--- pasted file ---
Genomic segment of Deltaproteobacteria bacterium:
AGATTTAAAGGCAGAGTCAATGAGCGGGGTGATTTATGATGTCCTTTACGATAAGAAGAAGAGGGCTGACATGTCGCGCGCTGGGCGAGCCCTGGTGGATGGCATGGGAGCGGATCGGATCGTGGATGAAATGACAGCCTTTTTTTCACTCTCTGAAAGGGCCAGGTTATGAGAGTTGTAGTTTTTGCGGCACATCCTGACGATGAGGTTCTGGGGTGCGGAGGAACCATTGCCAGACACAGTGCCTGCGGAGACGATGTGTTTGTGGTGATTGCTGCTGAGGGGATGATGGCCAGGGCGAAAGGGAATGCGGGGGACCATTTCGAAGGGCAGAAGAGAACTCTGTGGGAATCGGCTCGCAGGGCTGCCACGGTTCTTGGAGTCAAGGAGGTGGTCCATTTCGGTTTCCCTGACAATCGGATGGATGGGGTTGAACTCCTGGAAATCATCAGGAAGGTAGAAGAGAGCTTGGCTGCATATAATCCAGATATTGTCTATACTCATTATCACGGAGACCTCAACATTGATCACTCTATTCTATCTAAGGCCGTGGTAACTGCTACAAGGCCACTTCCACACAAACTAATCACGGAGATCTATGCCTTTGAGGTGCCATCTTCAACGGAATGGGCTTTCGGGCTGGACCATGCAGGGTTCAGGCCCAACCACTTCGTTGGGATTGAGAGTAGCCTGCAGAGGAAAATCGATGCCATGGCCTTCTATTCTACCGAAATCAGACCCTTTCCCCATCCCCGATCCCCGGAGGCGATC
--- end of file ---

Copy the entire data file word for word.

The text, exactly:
Genomic segment of Deltaproteobacteria bacterium:
AGATTTAAAGGCAGAGTCAATGAGCGGGGTGATTTATGATGTCCTTTACGATAAGAAGAAGAGGGCTGACATGTCGCGCGCTGGGCGAGCCCTGGTGGATGGCATGGGAGCGGATCGGATCGTGGATGAAATGACAGCCTTTTTTTCACTCTCTGAAAGGGCCAGGTTATGAGAGTTGTAGTTTTTGCGGCACATCCTGACGATGAGGTTCTGGGGTGCGGAGGAACCATTGCCAGACACAGTGCCTGCGGAGACGATGTGTTTGTGGTGATTGCTGCTGAGGGGATGATGGCCAGGGCGAAAGGGAATGCGGGGGACCATTTCGAAGGGCAGAAGAGAACTCTGTGGGAATCGGCTCGCAGGGCTGCCACGGTTCTTGGAGTCAAGGAGGTGGTCCATTTCGGTTTCCCTGACAATCGGATGGATGGGGTTGAACTCCTGGAAATCATCAGGAAGGTAGAAGAGAGCTTGGCTGCATATAATCCAGATATTGTCTATACTCATTATCACGGAGACCTCAACATTGATCACTCTATTCTATCTAAGGCCGTGGTAACTGCTACAAGGCCACTTCCACACAAACTAATCACGGAGATCTATGCCTTTGAGGTGCCATCTTCAACGGAATGGGCTTTCGGGCTGGACCATGCAGGGTTCAGGCCCAACCACTTCGTTGGGATTGAGAGTAGCCTGCAGAGGAAAATCGATGCCATGGCCTTCTATTCTACCGAAATCAGACCCTTTCCCCATCCCCGATCCCCGGAGGCGATC